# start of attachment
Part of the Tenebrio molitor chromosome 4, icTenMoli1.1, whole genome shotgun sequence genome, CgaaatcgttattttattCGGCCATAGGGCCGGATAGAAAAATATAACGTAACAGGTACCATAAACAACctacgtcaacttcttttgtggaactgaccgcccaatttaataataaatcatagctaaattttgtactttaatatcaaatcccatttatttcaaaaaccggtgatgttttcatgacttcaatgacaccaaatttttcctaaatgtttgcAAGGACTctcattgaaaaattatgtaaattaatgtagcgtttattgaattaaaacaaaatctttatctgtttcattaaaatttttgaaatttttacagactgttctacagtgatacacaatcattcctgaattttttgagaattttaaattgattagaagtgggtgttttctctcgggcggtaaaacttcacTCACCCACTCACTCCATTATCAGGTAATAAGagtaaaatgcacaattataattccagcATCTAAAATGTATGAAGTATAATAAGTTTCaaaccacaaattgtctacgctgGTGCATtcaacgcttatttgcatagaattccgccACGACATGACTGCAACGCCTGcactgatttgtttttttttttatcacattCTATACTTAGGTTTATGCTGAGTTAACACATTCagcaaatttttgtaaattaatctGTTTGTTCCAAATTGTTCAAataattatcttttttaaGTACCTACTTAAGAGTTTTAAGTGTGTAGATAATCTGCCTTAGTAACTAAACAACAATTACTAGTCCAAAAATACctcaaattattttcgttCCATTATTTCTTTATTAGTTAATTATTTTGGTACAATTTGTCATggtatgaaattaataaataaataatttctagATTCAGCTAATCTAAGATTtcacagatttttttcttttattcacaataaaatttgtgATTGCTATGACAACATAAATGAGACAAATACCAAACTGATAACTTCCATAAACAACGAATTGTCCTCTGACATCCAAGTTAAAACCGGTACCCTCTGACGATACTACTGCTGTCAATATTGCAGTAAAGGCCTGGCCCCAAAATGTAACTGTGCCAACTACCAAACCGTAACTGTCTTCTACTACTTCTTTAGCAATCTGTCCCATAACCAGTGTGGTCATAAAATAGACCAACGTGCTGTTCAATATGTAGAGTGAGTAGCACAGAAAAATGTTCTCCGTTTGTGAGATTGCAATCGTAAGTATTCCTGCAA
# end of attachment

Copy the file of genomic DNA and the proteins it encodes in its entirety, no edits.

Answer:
Part of the Tenebrio molitor chromosome 4, icTenMoli1.1, whole genome shotgun sequence genome, CgaaatcgttattttattCGGCCATAGGGCCGGATAGAAAAATATAACGTAACAGGTACCATAAACAACctacgtcaacttcttttgtggaactgaccgcccaatttaataataaatcatagctaaattttgtactttaatatcaaatcccatttatttcaaaaaccggtgatgttttcatgacttcaatgacaccaaatttttcctaaatgtttgcAAGGACTctcattgaaaaattatgtaaattaatgtagcgtttattgaattaaaacaaaatctttatctgtttcattaaaatttttgaaatttttacagactgttctacagtgatacacaatcattcctgaattttttgagaattttaaattgattagaagtgggtgttttctctcgggcggtaaaacttcacTCACCCACTCACTCCATTATCAGGTAATAAGagtaaaatgcacaattataattccagcATCTAAAATGTATGAAGTATAATAAGTTTCaaaccacaaattgtctacgctgGTGCATtcaacgcttatttgcatagaattccgccACGACATGACTGCAACGCCTGcactgatttgtttttttttttatcacattCTATACTTAGGTTTATGCTGAGTTAACACATTCagcaaatttttgtaaattaatctGTTTGTTCCAAATTGTTCAAataattatcttttttaaGTACCTACTTAAGAGTTTTAAGTGTGTAGATAATCTGCCTTAGTAACTAAACAACAATTACTAGTCCAAAAATACctcaaattattttcgttCCATTATTTCTTTATTAGTTAATTATTTTGGTACAATTTGTCATggtatgaaattaataaataaataatttctagATTCAGCTAATCTAAGATTtcacagatttttttcttttattcacaataaaatttgtgATTGCTATGACAACATAAATGAGACAAATACCAAACTGATAACTTCCATAAACAACGAATTGTCCTCTGACATCCAAGTTAAAACCGGTACCCTCTGACGATACTACTGCTGTCAATATTGCAGTAAAGGCCTGGCCCCAAAATGTAACTGTGCCAACTACCAAACCGTAACTGTCTTCTACTACTTCTTTAGCAATCTGTCCCATAACCAGTGTGGTCATAAAATAGACCAACGTGCTGTTCAATATGTAGAGTGAGTAGCACAGAAAAATGTTCTCCGTTTGTGAGATTGCAATCGTAAGTATTCCTGCAA